Celebrating how quickly science becomes everyday routine
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Occasionally I am discombobulated. Not only do some of the scientific developments leave me speechless but the speed of development from an obscure piece of geeky research to becoming a part of everyday life is discombobulating.
In the 1970s, I went to a lecture where they presented an amazing science fiction scanning machine called an NMR. The name was changed to MRI scans and now they are just another routine investigation.
As a student I was shown an ultrasound test used to look at unborn babies.
To me it just looked like an out of focus black and white photo but the expert pointed out the baby’s head and body. I still couldn’t really see it but nodded politely.
Now every new parent proudly shows the picture of their unborn baby which is as clear as new born baby photos.
When I heard that the coronavirus tests were PCR it sounded as likely as my next holiday being on the moon.
I had come across PCR testing for DNA in the 1990s when I was working with the police but it was not a test which could be carried out cheaply or easily.
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The first time DNA testing was used in forensic medicine was in 1984 by Professor Alec Jefferies in Leicester. It was only 30 years since DNA itself had been discovered.
In Torbay, the police started sending samples for DNA analysis towards the end of the 1980s.
It was amazing. It could pinpoint who had left any biological material but had limitations.
DNA is present in the nucleus of cells of the body. The hint is in the name. The NA of DNA stands for nucleic acid. But the red blood cells do not have a nucleus so no DNA. There are other cells in the blood with a nucleus but not as numerous as the red cells.
In the early days of DNA analysis we needed a blood sample the size of a postage stamp to get any DNA and it took a few weeks.
It also meant that forensic scientists could not extract DNA from sperm if the man had a vasectomy as there would be no sperm cells.
And it was very difficult to interpret samples from more than one person.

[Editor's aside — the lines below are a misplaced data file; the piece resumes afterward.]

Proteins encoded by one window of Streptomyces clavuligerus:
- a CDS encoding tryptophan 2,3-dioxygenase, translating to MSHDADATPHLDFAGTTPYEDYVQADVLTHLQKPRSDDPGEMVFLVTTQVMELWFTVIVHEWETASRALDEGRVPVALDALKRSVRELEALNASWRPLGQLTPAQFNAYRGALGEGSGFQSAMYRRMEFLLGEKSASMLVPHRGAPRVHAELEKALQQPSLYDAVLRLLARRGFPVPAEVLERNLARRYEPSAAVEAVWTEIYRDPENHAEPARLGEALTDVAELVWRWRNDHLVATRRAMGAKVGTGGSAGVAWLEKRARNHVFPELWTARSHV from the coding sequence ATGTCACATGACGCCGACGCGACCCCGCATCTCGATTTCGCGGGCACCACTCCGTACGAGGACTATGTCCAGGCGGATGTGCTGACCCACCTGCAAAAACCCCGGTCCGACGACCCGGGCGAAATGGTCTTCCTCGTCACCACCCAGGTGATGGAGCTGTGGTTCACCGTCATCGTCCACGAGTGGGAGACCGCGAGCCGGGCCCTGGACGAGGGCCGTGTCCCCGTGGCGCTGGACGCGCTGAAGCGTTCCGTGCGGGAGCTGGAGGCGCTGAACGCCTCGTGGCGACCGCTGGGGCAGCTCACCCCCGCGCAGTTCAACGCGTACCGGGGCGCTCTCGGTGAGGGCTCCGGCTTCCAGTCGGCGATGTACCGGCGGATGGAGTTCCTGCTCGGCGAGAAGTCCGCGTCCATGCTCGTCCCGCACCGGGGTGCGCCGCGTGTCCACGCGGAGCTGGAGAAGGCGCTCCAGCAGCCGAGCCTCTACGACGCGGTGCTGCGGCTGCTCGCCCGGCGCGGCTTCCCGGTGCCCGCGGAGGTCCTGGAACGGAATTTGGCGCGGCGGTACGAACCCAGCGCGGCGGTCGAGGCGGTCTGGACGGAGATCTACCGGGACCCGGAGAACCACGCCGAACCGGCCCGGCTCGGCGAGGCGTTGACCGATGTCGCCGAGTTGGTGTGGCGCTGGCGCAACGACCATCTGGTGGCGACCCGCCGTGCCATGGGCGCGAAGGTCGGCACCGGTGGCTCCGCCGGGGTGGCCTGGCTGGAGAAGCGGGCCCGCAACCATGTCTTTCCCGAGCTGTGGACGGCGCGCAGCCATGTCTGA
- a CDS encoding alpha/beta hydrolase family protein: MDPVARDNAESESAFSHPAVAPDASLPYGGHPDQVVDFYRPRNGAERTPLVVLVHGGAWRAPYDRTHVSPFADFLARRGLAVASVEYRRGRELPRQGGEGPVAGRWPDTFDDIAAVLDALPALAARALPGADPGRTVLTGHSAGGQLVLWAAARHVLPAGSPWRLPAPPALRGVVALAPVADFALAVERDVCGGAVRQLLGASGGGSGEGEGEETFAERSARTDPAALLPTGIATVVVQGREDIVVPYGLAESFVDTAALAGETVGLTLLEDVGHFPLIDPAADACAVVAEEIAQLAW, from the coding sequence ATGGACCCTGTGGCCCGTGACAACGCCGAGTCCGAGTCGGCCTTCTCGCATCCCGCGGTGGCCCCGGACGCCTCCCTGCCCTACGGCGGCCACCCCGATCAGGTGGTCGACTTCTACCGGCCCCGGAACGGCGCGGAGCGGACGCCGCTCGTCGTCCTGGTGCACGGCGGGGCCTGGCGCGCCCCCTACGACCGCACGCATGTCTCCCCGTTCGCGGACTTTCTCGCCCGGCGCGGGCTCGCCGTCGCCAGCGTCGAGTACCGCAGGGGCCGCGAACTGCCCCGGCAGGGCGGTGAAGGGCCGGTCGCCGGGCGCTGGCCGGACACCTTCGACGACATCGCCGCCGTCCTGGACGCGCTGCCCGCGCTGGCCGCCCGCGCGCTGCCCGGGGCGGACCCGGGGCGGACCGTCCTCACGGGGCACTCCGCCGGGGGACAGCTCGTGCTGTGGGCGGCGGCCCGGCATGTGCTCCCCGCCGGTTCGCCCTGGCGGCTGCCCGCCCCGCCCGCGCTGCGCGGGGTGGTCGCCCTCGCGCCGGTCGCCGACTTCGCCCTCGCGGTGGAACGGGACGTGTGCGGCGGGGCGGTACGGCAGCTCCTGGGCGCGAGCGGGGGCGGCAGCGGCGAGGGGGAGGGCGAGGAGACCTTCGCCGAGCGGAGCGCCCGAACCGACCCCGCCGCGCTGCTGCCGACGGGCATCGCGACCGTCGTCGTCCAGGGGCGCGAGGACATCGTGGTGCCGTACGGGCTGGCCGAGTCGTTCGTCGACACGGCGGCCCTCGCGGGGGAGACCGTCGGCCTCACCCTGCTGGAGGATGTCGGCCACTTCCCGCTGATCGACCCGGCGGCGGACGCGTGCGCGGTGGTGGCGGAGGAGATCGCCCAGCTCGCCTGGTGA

Nevertheless, as a new technique it was a fantastic breakthrough.
One police officer explained to me that in the past if a burglar had fouled the house he would be upset, now he’d smile and say 'great, we’ve got his DNA'.
Next came PCR, polymerized chain reaction. Although the technique was developed in 1983, it was not used in forensic medicine until the 1990s.
This involved taking the DNA and by repeatedly heating and cooling it in the lab the scientists could it get it to reproduce.
This meant that a tiny amount of DNA at a crime scene would be useful. But it was a very expensive technique which could take weeks. It also created problems. It was too good.
I was told about one case when the DNA from the cotton picker in Egypt was isolated from a swab.
Forensic science has moved even further forward with STR, SGM and SGM+ but this is beginning to sound like the acronyms in Line of Duty.
Using PCR testing for coronavirus means that a tiny amount of RNA can replicate itself so that there is enough to test.
And the number of cycles of heating and cooling needed gives an idea of the amount of virus present.
From an obscure expensive test taking weeks the scientists are carrying on thousands of tests and are under pressure to produce results in 24 hours.
It is also possible to analyse the RNA in detail so that new variants can be discovered.
When we celebrate amazing scientific developments, we should also celebrate how quickly the science moves from an obscure, expensive and time-consuming process to everyday routine.
Now that is discombobulating.